Sunday, January 15, 2017

Movie Review - "Hidden Figures"

This afternoon we saw what was without doubt the best movie among all of the end of year releases that we have seen up to this point, director Theodore Melfi's "Hidden Figures".  This movie tells the true story of the role that three African-American women played in the American space program back in 1961, the time when the USA was struggling to catch up with the USSR in succeeding in manned flights into outer space.  The women are played by (as pictured above) Janelle Monae, Taraji P. Henson, and Octavia Spencer.  All are terrific in their roles, but first among equals is Henson as the mathematical genius whose work and contributions were critical to NASA.  Also, featured in key roles are Kirsten Dunst, Jim Parsons, and Kevin Costner.  No longer the dashing leading man, Costner has now become a character actor, and he is terrific in "Hidden Figures".

We came away from this movie with two thoughts.  One, how is it that this story was never told and is so unknown, and, two, how shameful it was that we once lived in a country that required separate restrooms, segregated buses, separate water fountains, and even separate coffee pots in offices.  Two great scenes: When chief engineer Costner, clueless up to this point, realizes that he is losing one of his best workers for large portions of the day because she has to leave the building in order to use the "colored ladies" bathroom located in another building, and a scene in a now integrated rest room between Spencer and Dunst.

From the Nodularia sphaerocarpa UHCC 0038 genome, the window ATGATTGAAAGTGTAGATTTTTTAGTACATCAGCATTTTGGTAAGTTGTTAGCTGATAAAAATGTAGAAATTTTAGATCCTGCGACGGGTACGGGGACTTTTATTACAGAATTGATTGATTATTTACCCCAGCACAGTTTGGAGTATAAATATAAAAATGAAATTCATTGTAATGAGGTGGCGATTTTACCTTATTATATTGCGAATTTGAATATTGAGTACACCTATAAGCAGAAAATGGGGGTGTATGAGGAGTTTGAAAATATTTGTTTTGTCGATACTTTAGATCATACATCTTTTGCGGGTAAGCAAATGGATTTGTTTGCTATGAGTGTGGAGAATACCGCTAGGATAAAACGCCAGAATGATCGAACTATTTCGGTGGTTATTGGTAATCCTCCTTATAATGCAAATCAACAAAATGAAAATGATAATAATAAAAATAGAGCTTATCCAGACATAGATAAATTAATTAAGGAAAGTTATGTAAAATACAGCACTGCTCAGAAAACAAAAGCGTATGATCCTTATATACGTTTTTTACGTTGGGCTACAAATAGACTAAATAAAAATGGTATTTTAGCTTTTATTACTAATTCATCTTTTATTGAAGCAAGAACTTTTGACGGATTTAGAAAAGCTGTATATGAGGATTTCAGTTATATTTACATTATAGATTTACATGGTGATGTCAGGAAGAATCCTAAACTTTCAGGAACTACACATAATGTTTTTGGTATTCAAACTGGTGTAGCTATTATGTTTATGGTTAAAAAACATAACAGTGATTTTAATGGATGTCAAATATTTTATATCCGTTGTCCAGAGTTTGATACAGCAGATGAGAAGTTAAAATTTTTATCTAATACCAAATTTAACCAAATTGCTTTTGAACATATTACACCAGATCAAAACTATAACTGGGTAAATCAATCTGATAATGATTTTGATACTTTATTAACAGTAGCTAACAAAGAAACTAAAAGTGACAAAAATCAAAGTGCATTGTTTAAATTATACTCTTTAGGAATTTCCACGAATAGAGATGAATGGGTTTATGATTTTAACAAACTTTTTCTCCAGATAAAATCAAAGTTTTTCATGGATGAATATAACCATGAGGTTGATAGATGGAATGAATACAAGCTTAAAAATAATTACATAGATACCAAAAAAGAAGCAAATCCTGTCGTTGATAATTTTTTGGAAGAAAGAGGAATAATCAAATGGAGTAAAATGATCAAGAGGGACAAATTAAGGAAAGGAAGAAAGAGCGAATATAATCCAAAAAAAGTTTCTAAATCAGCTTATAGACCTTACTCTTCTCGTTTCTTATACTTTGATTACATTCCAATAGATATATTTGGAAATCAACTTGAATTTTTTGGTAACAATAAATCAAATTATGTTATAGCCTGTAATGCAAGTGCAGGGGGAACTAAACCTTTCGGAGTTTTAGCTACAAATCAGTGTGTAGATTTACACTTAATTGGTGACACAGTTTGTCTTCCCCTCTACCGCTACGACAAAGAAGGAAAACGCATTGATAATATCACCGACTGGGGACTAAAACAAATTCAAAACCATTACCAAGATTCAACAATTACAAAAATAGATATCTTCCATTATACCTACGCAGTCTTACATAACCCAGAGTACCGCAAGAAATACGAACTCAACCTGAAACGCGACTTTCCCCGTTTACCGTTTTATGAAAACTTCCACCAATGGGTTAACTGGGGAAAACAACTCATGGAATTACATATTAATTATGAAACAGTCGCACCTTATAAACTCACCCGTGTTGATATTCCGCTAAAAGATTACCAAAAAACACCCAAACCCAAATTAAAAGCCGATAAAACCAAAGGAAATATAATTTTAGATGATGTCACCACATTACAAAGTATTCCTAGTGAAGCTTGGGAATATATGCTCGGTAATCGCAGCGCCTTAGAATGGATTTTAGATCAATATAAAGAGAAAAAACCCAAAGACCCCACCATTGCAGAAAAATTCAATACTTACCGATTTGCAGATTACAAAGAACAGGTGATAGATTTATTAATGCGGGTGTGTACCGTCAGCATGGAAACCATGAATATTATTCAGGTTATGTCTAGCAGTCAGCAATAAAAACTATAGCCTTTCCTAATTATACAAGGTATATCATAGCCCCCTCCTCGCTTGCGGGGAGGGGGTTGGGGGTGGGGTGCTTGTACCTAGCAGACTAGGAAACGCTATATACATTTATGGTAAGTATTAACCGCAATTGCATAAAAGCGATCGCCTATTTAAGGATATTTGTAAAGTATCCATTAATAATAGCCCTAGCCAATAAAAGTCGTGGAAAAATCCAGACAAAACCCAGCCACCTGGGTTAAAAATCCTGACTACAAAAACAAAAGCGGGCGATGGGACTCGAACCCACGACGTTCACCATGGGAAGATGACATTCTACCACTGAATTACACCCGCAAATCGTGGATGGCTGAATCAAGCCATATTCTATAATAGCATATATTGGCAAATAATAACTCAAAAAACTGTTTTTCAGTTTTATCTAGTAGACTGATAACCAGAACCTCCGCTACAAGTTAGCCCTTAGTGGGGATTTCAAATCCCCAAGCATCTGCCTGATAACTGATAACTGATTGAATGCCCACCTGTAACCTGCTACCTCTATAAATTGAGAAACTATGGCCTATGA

I can't recommend this one highly enough.  An unequivocal Four Stars from The Grandstander for "Hidden Figures".


On the subject of movies, I recently re-watched this one again:

After watching the Blue-ray two days ago, I went back into The Grandstander archives and saw that when I wrote about seeing it in August, I rated it at Two and One-half Stars, to which I said to myself "What was I thinking???"

"Hell or High Water" is easily one for he best movies of 2016, and deserves a rating of at least three and one-half stars.  Jeff Bridges is utterly fantastic in his role as the crusty old soon-to-retire Texas Ranger, and the final scene of the movie between him and Chris Pine is fabulous.

"Hell or High Water" has been available on DVD for some time now, and I am sure that it can be streamed easily enough on the various services out there.  See this one as soon as you can.

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